A Star For Mrs. Blake by April Smith.  2014
      This novel is a WWI follow up story, set in 1931.  Cora Blake lives in Deer Isle, Maine, and lost her son, Sammy, in the war.  She has been selected as a Gold Star Mother - one of the mothers who will travel to France to see her son's burial site.  The U.S. government spent over $1 million to give mothers who lost sons the opportunity to go to England and France.  Cora corresponds with the other mothers before the trip, and discovers that they all come from different backgrounds - Bobbie, a wealthy woman; Katie, an Irish immigrant who worked for women like Bobbie; Minne, a Jewish immigrant, and Wilhellma, married to a famous architect who has declared her legally insane because of her grief.  The group is accompanied by Thomas Hammond, a young military man who comes rom a long military family, and Lily, a nurse assigned to the group.
      As different as the women are, they have all lost their sons, and must grapple with feelings of what did they die for.  There is reference to the Depression and a possible second world war coming. 
They meet a writer, who has been badly injured in the war and must wear a face mask.   The women find out more about their sons lives, themselves,  and each other on the trip.  There are good descriptions of ordinary women being exposed to travel, new events, and worlds they had never experienced, while dealing with their grief.   The author found a great entry in the aftermath of World War I, and poses questions about patriotism and the waste of human lives in war.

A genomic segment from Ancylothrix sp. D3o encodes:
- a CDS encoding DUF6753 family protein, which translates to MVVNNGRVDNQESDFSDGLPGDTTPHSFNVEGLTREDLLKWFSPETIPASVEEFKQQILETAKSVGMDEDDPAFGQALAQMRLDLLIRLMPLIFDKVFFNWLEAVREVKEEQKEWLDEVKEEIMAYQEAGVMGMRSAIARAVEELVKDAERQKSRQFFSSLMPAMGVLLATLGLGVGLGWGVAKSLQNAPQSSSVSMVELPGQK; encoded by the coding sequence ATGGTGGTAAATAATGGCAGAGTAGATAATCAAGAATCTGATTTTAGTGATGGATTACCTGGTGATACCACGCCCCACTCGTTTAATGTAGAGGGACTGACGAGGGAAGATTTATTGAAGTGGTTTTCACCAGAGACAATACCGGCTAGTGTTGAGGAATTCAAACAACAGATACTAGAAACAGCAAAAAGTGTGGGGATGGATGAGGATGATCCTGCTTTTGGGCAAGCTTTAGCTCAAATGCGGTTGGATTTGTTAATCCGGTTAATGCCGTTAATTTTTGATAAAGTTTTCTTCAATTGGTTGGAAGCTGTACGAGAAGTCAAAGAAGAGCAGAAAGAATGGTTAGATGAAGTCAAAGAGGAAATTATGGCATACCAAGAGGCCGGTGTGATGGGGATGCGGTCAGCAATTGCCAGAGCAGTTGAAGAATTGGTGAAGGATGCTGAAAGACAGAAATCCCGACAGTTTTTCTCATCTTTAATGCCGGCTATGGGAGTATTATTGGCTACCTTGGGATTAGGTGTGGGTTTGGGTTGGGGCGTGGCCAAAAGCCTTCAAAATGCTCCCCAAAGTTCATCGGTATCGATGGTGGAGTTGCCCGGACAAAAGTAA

Tuesday, August 19, 2014

New Fiction Titles

New fiction titles are continually selected and arrive on our library shelves.  I will be reviewing several new books that you might want to read.


What is Visible by Kimberly Elkins, published in 2014.

The book is based on the real life story of Laura Bridgman, who lived in the 1800's.  She contracted scarlet fever at age 2, and was no longer able to see, hear, smell or taste.  When she was seven, she was taken to the Perkins Institute in Boston, to determine what a child with her disibilities could learn.  Dr. Howe taught her to write with her fingers, on the palm of a hand, and she learned to read, and write on a board.  She becomes very attached to Dr. Howe, and he favors her and lets her stay in his house, until he marries a woman named Julia.  He and Julia go to India for a year, and come back with a child.  Laura is no longer as special.